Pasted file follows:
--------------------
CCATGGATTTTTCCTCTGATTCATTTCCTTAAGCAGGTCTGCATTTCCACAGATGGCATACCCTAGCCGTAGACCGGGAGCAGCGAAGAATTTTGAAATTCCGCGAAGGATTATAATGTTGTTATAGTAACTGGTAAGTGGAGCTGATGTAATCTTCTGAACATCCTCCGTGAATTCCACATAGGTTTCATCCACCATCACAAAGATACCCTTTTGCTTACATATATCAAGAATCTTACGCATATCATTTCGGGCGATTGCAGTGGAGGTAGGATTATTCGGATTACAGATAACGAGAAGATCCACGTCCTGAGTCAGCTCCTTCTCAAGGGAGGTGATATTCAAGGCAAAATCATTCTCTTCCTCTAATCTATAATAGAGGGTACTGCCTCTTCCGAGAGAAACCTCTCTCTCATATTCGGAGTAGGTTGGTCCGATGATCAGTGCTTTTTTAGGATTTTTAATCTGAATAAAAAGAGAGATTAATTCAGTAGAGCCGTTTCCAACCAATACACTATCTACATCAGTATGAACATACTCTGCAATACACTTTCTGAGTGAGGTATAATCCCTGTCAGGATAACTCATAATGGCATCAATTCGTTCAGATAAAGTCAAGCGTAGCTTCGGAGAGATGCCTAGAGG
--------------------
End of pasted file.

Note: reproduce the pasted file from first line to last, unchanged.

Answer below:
CCATGGATTTTTCCTCTGATTCATTTCCTTAAGCAGGTCTGCATTTCCACAGATGGCATACCCTAGCCGTAGACCGGGAGCAGCGAAGAATTTTGAAATTCCGCGAAGGATTATAATGTTGTTATAGTAACTGGTAAGTGGAGCTGATGTAATCTTCTGAACATCCTCCGTGAATTCCACATAGGTTTCATCCACCATCACAAAGATACCCTTTTGCTTACATATATCAAGAATCTTACGCATATCATTTCGGGCGATTGCAGTGGAGGTAGGATTATTCGGATTACAGATAACGAGAAGATCCACGTCCTGAGTCAGCTCCTTCTCAAGGGAGGTGATATTCAAGGCAAAATCATTCTCTTCCTCTAATCTATAATAGAGGGTACTGCCTCTTCCGAGAGAAACCTCTCTCTCATATTCGGAGTAGGTTGGTCCGATGATCAGTGCTTTTTTAGGATTTTTAATCTGAATAAAAAGAGAGATTAATTCAGTAGAGCCGTTTCCAACCAATACACTATCTACATCAGTATGAACATACTCTGCAATACACTTTCTGAGTGAGGTATAATCCCTGTCAGGATAACTCATAATGGCATCAATTCGTTCAGATAAAGTCAAGCGTAGCTTCGGAGAGATGCCTAGAGG